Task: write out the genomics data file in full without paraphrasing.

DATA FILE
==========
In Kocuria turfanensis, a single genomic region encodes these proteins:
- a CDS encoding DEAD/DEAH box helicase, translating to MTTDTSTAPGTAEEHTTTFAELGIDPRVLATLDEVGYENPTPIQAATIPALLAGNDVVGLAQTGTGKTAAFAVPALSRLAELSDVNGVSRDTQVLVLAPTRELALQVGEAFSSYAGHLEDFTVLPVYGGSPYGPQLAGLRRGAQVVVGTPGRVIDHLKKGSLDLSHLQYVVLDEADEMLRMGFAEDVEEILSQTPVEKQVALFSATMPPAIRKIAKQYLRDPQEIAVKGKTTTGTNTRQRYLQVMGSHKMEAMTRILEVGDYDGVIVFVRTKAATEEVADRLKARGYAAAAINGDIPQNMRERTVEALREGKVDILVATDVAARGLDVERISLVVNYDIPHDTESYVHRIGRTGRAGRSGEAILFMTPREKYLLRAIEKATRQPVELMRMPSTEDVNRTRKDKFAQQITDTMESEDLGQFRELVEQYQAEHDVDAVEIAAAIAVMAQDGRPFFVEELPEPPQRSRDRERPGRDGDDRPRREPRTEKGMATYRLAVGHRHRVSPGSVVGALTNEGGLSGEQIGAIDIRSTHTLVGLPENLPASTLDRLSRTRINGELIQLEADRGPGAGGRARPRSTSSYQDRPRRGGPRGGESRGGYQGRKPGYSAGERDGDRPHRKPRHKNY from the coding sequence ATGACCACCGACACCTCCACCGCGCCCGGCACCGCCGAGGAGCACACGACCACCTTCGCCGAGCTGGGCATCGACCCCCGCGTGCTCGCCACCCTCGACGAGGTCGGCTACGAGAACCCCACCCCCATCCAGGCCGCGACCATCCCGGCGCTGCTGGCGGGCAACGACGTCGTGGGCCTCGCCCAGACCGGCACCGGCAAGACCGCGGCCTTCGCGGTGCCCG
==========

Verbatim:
In Kocuria turfanensis, a single genomic region encodes these proteins:
- a CDS encoding DEAD/DEAH box helicase, translating to MTTDTSTAPGTAEEHTTTFAELGIDPRVLATLDEVGYENPTPIQAATIPALLAGNDVVGLAQTGTGKTAAFAVPALSRLAELSDVNGVSRDTQVLVLAPTRELALQVGEAFSSYAGHLEDFTVLPVYGGSPYGPQLAGLRRGAQVVVGTPGRVIDHLKKGSLDLSHLQYVVLDEADEMLRMGFAEDVEEILSQTPVEKQVALFSATMPPAIRKIAKQYLRDPQEIAVKGKTTTGTNTRQRYLQVMGSHKMEAMTRILEVGDYDGVIVFVRTKAATEEVADRLKARGYAAAAINGDIPQNMRERTVEALREGKVDILVATDVAARGLDVERISLVVNYDIPHDTESYVHRIGRTGRAGRSGEAILFMTPREKYLLRAIEKATRQPVELMRMPSTEDVNRTRKDKFAQQITDTMESEDLGQFRELVEQYQAEHDVDAVEIAAAIAVMAQDGRPFFVEELPEPPQRSRDRERPGRDGDDRPRREPRTEKGMATYRLAVGHRHRVSPGSVVGALTNEGGLSGEQIGAIDIRSTHTLVGLPENLPASTLDRLSRTRINGELIQLEADRGPGAGGRARPRSTSSYQDRPRRGGPRGGESRGGYQGRKPGYSAGERDGDRPHRKPRHKNY from the coding sequence ATGACCACCGACACCTCCACCGCGCCCGGCACCGCCGAGGAGCACACGACCACCTTCGCCGAGCTGGGCATCGACCCCCGCGTGCTCGCCACCCTCGACGAGGTCGGCTACGAGAACCCCACCCCCATCCAGGCCGCGACCATCCCGGCGCTGCTGGCGGGCAACGACGTCGTGGGCCTCGCCCAGACCGGCACCGGCAAGACCGCGGCCTTCGCGGTGCCCG